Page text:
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Entrepreneurs are our secret weapon on the road to Net Zero

Written by Michelle Ovens on Thursday, 11 November 2021. Posted in Politics, Insight, Analysis

The spotlight of the UN Climate Change Conference (COP26) focused minds recently on the peril the planet is in, and the need for urgent action. The business response is also reaching a tipping point.

Entrepreneurs are our secret weapon on the road to Net Zero

The spotlight of the UN Climate Change Conference (COP26) focused minds recently on the peril the planet is in, and the need for urgent action. The business response is also reaching a tipping point. 

The summit has been a powerful backdrop for big businesses to highlight important targets and ambitions. Yet the progress that small businesses are making to step up their efforts also deserves greater attention.

Behind the scenes, bit by bit, small businesses are increasingly moving towards net zero. And this quieter, accelerating shift is vital. 

Britain’s entrepreneurs must be at the very heart of the response to the climate crisis here and across the world. Collectively the UK’s 6 million small businesses account for 60% of private sector jobs. They are also now thought to be responsible for a third of all UK emissions, according to a new report by the British Business Bank

Only by engaging small businesses will the UK, and the rest of the world, meet their net zero goals. And only by providing them with the right support, and encouragement to work together, will the entrepreneurial community gain the momentum to play the role it must.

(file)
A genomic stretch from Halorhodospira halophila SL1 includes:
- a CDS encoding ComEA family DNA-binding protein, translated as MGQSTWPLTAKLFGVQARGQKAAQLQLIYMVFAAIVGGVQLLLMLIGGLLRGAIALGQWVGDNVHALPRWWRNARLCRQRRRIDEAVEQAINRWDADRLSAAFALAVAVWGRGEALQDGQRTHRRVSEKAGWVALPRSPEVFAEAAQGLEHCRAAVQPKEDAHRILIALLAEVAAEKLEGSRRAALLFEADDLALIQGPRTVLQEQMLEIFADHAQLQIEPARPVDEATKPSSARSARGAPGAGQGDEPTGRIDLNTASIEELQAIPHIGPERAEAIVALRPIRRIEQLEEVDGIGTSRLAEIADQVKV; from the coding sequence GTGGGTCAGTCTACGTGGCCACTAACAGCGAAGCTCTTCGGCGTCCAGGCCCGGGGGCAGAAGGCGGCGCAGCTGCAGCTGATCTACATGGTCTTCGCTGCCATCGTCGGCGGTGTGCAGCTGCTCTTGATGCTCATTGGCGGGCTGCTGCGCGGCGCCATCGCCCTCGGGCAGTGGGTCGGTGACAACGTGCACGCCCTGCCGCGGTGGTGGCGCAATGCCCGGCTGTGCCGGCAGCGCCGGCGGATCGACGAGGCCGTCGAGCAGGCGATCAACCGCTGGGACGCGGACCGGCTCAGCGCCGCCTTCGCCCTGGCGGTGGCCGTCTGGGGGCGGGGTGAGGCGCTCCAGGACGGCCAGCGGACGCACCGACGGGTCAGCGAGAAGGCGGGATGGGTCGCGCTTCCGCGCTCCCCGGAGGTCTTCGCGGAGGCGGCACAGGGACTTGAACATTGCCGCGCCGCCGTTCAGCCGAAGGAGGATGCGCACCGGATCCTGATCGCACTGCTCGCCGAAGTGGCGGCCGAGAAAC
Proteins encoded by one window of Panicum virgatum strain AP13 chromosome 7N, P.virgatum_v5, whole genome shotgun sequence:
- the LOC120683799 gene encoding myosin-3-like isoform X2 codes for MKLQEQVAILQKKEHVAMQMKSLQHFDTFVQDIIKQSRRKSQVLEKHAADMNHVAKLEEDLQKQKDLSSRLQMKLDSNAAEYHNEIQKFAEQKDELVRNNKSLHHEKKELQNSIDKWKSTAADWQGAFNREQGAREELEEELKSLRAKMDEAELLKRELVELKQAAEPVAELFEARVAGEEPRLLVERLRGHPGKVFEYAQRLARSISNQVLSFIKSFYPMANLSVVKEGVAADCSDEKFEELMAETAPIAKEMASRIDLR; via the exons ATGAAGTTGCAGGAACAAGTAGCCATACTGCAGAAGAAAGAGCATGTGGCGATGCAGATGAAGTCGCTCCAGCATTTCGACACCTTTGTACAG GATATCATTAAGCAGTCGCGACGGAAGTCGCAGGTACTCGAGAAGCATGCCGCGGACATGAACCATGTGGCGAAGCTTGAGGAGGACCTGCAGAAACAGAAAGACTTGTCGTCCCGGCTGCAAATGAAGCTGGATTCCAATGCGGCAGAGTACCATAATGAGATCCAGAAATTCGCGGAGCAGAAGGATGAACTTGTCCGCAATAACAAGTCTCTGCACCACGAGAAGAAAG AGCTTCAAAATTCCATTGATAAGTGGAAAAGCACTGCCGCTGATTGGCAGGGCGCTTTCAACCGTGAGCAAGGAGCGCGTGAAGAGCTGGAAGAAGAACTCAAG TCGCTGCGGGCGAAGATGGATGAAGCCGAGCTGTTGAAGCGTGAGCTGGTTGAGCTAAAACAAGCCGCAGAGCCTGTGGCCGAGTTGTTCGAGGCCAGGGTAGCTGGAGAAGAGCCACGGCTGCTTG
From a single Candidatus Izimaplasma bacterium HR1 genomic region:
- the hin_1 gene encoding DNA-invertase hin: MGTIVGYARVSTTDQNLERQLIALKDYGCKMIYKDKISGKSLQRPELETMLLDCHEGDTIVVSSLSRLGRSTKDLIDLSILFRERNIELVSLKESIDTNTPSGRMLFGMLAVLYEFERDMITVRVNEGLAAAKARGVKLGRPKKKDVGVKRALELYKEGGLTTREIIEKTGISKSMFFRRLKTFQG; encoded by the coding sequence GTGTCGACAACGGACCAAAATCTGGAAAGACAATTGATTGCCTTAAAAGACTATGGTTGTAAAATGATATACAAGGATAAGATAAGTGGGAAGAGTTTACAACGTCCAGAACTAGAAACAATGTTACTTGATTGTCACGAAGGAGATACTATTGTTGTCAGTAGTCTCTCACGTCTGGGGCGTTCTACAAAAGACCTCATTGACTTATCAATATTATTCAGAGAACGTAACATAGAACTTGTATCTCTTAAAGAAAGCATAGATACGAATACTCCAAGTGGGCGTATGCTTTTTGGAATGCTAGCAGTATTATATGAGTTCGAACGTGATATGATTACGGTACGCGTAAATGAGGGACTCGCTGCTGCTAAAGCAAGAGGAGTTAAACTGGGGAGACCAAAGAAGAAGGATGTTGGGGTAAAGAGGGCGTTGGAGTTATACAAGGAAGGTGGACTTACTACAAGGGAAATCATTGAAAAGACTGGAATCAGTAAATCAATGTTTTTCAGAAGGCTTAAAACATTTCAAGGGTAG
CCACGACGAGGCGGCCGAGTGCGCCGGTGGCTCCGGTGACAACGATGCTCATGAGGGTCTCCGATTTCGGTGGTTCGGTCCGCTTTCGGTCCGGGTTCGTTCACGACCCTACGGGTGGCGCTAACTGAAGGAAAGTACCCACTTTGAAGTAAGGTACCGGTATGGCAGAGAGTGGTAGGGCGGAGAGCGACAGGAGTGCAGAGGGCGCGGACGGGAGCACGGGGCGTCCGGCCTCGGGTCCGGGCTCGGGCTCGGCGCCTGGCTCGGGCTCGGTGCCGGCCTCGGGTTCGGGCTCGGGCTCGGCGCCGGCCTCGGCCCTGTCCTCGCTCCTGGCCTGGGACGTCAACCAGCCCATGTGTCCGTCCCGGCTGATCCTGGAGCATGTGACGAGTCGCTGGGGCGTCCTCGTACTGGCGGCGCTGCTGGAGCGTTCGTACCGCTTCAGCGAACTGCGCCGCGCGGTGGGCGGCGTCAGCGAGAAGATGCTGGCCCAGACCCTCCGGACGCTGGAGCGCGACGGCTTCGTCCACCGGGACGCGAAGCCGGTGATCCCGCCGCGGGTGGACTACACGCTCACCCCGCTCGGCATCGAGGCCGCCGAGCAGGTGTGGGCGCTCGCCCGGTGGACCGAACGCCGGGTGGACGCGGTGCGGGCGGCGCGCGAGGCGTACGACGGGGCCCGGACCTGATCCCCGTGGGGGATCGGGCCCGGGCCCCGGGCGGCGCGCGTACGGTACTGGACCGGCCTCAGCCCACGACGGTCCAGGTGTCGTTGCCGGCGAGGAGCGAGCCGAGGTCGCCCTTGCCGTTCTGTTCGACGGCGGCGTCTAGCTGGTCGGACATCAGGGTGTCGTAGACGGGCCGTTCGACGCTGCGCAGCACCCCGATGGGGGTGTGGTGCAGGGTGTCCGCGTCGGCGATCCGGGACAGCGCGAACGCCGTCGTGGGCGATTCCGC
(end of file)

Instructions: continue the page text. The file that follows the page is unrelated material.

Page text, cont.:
Big wins

For many becoming more sustainable is as natural as breathing. Not only is protecting the planet for future generations something they genuinely care about, but it’s an exciting business opportunity. Doing so can help to reduce costs and enable them to serve customers better. 

It also presents a huge chance to gain ‘first mover’ commercial advantage. The world is focusing fast on this issue now, particularly as economies reboot. Those who do not adapt will be left behind quite quickly – out of supply chain contracts, out of favour with customers, and out of the conversation. 

Small businesses get this. Recent research by BT Skills for Tomorrow and Small Business Britain found that 97% of small businesses say sustainability is important to their business. We know from our earlier research too, that over a third have also taken action to become more sustainable due to the pandemic.

Not only have lockdowns promoted environmental action amongst small firms - whether it is reducing unnecessary travel through more digital and remote working, or the impetus to rethink sustainability strategies - it has positioned small businesses better for change. For all its challenges, the pandemic has dramatically accelerated the capability of entrepreneurs to adapt and respond, as well as strengthening their resilience. 

Leading Innovation